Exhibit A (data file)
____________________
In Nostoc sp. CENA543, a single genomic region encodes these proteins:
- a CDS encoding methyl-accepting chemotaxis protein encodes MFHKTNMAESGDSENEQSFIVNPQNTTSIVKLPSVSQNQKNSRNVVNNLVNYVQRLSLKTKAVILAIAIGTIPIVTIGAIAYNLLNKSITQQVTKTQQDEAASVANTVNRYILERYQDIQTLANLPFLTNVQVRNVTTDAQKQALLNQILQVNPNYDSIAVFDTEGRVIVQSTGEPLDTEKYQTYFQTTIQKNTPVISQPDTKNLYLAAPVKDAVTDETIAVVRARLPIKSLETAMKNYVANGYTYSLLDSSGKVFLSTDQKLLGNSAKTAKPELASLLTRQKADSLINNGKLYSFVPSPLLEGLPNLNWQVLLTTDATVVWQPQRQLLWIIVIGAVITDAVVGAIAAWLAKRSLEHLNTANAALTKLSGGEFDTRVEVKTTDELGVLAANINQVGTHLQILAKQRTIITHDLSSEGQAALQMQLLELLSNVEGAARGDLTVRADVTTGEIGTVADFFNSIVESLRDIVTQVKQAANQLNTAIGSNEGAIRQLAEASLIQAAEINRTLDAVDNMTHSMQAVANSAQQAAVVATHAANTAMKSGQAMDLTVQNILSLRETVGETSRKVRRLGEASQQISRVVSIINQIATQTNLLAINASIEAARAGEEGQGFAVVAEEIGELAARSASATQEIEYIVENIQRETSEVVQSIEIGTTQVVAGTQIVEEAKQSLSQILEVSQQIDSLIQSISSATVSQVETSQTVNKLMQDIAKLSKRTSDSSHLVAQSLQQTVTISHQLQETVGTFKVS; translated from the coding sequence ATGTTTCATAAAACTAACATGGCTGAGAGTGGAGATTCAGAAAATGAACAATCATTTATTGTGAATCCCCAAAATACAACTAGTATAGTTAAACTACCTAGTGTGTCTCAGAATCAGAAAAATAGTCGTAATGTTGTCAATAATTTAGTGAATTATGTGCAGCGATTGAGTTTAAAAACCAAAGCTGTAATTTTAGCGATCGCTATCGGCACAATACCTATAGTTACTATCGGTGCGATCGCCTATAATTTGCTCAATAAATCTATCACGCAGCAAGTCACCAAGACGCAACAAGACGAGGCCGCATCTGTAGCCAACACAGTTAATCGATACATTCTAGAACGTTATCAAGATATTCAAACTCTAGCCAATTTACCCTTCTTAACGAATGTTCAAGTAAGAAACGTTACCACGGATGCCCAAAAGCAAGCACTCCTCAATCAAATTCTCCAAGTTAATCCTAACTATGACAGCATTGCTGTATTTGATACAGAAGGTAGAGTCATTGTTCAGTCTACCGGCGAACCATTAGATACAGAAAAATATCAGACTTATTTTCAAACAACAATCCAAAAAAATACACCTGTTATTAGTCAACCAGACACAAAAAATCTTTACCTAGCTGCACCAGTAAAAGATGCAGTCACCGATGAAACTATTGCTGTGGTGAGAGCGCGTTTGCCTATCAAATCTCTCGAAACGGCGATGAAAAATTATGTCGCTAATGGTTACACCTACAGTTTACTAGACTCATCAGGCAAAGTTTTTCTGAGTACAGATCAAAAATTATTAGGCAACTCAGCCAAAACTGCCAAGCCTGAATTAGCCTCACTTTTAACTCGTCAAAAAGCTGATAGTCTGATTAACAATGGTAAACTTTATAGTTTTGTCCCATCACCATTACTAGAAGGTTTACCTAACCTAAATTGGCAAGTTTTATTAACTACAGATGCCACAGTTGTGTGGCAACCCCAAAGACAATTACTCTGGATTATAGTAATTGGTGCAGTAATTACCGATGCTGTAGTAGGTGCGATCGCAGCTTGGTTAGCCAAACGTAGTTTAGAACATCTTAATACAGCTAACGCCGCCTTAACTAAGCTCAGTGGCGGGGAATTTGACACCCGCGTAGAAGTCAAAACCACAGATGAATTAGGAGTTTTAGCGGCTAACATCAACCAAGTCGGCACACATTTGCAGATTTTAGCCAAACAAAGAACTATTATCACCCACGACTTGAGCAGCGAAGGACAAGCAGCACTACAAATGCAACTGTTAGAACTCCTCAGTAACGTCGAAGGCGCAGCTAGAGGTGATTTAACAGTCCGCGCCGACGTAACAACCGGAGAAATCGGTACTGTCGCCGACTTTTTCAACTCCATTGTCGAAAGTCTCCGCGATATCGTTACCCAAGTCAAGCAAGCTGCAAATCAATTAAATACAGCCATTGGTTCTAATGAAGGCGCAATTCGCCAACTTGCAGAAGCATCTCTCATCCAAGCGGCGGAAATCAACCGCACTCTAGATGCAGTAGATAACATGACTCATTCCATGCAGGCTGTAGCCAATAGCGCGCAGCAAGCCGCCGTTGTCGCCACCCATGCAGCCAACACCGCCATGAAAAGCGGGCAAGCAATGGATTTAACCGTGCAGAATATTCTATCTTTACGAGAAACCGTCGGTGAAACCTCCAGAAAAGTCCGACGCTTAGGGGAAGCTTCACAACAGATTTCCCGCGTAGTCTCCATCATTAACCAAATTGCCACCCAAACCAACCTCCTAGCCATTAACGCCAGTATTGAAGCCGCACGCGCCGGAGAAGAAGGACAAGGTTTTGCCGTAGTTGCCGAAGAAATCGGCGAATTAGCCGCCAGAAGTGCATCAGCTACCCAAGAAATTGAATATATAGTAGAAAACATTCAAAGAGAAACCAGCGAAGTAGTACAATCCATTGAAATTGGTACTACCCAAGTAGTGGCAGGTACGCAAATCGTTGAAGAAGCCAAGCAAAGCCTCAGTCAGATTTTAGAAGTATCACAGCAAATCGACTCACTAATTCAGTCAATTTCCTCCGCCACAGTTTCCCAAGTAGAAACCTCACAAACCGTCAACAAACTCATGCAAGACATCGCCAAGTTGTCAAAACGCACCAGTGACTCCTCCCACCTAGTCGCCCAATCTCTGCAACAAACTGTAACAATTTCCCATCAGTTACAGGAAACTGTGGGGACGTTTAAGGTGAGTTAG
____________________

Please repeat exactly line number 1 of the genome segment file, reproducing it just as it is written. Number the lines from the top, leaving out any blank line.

In Nostoc sp. CENA543, a single genomic region encodes these proteins: